Yesterday, I cried. Today, the stream of tears continues to run down from my eyes and wet my shirt. Between the tears and cries, I cynically smiled as I gazed into this life, staring at nothing, but running through the beautiful memories we shared in my early American years.
In 1989 was a six-month-old young Nigerian that came to the United States in my late twenties. I came to seek the American dream and live it. I had no direction in those early days. No purpose: just imagination and fascination with the then America’s press freedom, democratic tradition and liberty. I wanted a taste of those fairy tales I heard from the dusty alleys of Nigeria’s megacity, about this damn “God’s own country”. After a six-month rough ride in New York City, I decided to join my friend and brother, Ed Jatto, in Washington DC. Jatto accommodated my early months in New York before he moved to DC. Our paths crossed through Edward Jatto, my brother and free spirit Nigerian and dearest friend that provided me a home and guidance for my new American experience. Carlene, you were beloved. Strangely you became my friend and guardian angel in that devil may care “Chocolate City”, Washington DC. You worked for the District of Columbia government. Every evening, after work, you would drive to our 14th and Ogden apartment to hang out with Jatto, Abu and me.
There was no romance. Jatto, Abu and me were young, innocent desperate illegal immigrants. You understood our lives in a strange land and offered to guide and protect us. My understanding was that you cared for us because of your children who shared a true African immigrant bloodline with us. There was something special about your personality. You were fond of me because I was a “skinny, crazy and bold tall dear dark African brother”. You were like my mother, my older sister and at times, ex-lover. Those days, I listened to your advice concerning beautiful DC chics.” Boy you better be careful. Most of these bitches are on crack”, your soft, infectious and affectionate voice would chime my heart with sincere warnings and protections from desperate DC chics and seekers of ” a good Blackman”.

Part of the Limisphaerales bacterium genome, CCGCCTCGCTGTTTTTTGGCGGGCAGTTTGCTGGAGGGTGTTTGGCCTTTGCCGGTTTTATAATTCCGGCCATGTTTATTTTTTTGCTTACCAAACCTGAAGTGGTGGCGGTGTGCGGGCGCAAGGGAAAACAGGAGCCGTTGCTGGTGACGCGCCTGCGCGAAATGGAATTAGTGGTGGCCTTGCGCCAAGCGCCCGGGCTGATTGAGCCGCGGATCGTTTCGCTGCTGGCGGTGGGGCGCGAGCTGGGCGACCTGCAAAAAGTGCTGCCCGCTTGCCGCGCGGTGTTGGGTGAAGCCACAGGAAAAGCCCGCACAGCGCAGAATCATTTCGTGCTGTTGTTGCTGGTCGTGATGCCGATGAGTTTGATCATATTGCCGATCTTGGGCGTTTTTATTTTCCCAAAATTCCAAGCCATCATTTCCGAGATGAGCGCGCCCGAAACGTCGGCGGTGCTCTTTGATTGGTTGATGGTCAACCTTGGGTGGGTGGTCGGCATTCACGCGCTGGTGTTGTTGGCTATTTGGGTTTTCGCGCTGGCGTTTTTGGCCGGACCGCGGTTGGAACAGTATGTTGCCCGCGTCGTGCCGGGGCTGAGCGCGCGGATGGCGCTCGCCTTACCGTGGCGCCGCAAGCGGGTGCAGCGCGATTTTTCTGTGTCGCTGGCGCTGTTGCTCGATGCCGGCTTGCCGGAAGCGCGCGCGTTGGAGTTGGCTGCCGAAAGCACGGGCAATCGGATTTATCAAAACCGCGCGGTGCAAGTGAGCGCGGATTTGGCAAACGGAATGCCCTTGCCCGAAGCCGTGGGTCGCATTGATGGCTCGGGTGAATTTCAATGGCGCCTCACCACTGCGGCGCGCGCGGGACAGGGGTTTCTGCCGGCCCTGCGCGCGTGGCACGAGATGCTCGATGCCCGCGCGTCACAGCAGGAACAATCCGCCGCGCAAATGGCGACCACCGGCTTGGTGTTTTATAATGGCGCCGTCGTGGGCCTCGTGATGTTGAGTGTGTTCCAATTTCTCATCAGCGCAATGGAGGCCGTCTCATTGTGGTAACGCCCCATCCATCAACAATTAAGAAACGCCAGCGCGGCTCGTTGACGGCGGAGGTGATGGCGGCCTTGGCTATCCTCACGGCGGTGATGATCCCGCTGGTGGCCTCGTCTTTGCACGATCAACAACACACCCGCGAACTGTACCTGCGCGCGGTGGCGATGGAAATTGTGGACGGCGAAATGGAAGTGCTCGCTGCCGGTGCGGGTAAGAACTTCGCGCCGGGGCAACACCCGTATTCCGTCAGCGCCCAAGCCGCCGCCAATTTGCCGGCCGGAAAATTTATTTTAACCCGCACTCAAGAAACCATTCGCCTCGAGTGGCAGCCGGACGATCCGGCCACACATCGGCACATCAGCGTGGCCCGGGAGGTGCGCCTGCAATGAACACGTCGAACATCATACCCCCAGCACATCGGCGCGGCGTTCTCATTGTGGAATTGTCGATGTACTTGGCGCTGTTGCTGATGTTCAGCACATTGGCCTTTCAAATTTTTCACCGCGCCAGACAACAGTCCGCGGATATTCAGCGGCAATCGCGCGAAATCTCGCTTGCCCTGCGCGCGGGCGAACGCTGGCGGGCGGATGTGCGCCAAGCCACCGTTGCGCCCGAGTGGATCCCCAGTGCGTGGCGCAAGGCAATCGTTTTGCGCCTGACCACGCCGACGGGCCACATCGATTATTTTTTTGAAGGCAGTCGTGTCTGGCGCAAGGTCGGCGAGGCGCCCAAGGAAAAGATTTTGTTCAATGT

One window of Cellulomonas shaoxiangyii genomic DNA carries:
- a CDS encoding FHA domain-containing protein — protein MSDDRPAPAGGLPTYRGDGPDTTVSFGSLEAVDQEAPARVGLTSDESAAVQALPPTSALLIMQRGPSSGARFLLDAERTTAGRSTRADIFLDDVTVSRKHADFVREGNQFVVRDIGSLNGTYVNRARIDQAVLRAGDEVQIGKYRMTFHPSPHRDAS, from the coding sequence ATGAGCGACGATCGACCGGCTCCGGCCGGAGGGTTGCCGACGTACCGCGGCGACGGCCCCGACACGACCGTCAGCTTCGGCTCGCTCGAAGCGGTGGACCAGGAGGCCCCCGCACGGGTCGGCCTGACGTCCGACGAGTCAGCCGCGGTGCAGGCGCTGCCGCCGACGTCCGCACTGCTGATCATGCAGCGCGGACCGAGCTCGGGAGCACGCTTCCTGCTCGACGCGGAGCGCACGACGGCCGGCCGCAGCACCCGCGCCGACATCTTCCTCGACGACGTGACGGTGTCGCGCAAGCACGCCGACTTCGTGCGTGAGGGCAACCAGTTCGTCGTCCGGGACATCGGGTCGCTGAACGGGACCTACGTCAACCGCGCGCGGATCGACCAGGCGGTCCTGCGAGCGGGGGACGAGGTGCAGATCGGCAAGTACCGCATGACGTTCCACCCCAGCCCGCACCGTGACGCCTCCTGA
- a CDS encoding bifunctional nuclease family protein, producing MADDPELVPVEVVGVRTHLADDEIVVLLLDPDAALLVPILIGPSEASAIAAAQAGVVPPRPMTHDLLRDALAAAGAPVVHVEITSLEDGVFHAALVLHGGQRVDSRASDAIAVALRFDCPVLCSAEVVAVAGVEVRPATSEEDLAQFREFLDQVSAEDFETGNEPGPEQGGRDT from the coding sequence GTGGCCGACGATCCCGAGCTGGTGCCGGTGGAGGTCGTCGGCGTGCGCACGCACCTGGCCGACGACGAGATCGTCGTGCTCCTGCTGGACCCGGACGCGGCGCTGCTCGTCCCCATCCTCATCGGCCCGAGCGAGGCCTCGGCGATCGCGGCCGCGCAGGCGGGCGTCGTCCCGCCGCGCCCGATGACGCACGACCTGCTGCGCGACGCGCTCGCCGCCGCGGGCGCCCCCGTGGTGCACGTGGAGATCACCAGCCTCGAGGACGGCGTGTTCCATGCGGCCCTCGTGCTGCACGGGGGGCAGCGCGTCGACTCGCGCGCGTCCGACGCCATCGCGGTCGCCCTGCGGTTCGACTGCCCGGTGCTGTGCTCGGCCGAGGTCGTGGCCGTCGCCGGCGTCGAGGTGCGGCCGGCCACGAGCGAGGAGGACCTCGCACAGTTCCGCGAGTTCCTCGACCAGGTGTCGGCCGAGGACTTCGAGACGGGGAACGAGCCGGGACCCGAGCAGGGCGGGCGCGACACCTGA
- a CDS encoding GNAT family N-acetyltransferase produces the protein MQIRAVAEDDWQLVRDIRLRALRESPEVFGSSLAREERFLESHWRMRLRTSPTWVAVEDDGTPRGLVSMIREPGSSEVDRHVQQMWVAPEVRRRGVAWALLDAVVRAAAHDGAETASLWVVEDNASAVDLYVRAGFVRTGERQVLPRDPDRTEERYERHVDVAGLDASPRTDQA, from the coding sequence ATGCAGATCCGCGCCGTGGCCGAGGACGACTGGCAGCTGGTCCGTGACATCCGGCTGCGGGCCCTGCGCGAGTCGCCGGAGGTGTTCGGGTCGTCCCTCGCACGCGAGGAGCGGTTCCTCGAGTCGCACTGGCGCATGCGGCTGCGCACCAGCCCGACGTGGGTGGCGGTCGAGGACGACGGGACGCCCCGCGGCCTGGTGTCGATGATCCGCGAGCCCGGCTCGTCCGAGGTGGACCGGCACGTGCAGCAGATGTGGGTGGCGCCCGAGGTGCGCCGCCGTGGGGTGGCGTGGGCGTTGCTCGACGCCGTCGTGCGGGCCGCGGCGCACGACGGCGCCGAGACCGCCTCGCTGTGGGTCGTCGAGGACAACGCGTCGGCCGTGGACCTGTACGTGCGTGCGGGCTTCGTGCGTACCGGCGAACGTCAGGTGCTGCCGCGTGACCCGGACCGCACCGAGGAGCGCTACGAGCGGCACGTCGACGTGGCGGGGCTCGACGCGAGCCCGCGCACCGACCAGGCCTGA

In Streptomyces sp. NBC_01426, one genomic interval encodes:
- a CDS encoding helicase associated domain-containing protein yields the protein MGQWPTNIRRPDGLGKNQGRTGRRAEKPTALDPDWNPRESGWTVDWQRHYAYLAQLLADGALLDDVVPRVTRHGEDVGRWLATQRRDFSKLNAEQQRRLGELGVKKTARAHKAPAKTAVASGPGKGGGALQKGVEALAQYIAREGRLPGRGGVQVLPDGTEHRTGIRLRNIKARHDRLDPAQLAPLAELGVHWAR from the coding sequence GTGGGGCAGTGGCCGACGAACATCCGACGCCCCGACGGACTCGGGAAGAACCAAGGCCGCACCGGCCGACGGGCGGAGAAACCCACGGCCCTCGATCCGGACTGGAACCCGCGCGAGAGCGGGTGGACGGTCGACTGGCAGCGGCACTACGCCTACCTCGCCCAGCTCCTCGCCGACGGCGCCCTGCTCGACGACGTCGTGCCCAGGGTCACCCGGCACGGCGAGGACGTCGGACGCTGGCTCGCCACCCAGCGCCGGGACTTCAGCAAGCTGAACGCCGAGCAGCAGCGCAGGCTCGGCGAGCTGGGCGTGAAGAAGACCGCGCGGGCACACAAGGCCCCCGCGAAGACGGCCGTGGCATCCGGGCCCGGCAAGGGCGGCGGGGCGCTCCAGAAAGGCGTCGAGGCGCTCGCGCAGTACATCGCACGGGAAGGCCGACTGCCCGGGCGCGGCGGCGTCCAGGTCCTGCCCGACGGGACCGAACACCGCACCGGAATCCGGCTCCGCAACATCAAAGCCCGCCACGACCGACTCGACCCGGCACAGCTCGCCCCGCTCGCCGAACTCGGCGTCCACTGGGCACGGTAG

Between the late 1980s and early 1990s the USA cities, including Washington D.C observed explosive drug trafficking, and drug use epidemic. The daily news was littered with drug bursts and or drug homicides. DC streets were scattered with empty crack cocaine bottles and tubes. We didn’t need to assume for long before the Mayor of that beautiful black city, late Marion Barry, was caught on video smoking crack in a hotel room during an FBI operation.
Carlene, about one year after my experience in DC, I informed you that I was relocating further down south, North Carolina, to explore a focused lifestyle and education. Your reaction was, as always, affectionately brutal and honest:” boy, please. That place is white people’s state. Them white women would rush your skinny ass, my African brother. You better stay here in DC. You can work for the District government cos you are smart. You are a journalist from Nigeria”. A few days after, you came running asking for my resume so you could get me a job with the city. I didn’t know how I convinced you to let me head South.
After I moved to North Carolina, we lost contacts those wondering years for about two years. I was shocked to see you at a parking lot in the apartment I shared with my new girlfriend then. She was white! That was the summer of 1992. My girlfriend and I came out from her apartment to drive out and there you were with a friend, an African friend. Something in us exploded. We found each other, again, like two favorite siblings that took different directions to life’s destination. You introduced me to that man as your new boyfriend. You had told him about me and wished you could find me, but you didn’t know which city or town I moved to in North Carolina. But faith and fate collided on that hot Carolina summer noon at the Apartment complex parking lot in Raleigh.
I later married my girlfriend. Carlene, we stayed connected throughout my marriage, life and divorce. We talked to and with each other every week. We were so close, yet far away. I trusted you with every detail of my American experience. You were cautiously curious and meant well for me. As I began to selfishly explore my early 30s sexual promiscuity explosion, I excitedly and carelessly confided in you. You were my sister that I shared everything. You listened, sometimes not supporting my irresponsible indiscretion, and expressed fears that “these women would get you in trouble. Nigga, I hope you are using condoms”. Oh, dear Carlene!. Bold! Blunt! Brutal! Beautifully honest. I still hear the echoes of your voice. No one could capture what we felt for each other. It was pure, natural and immaculate. We were free with each other, more than the birds in the sky.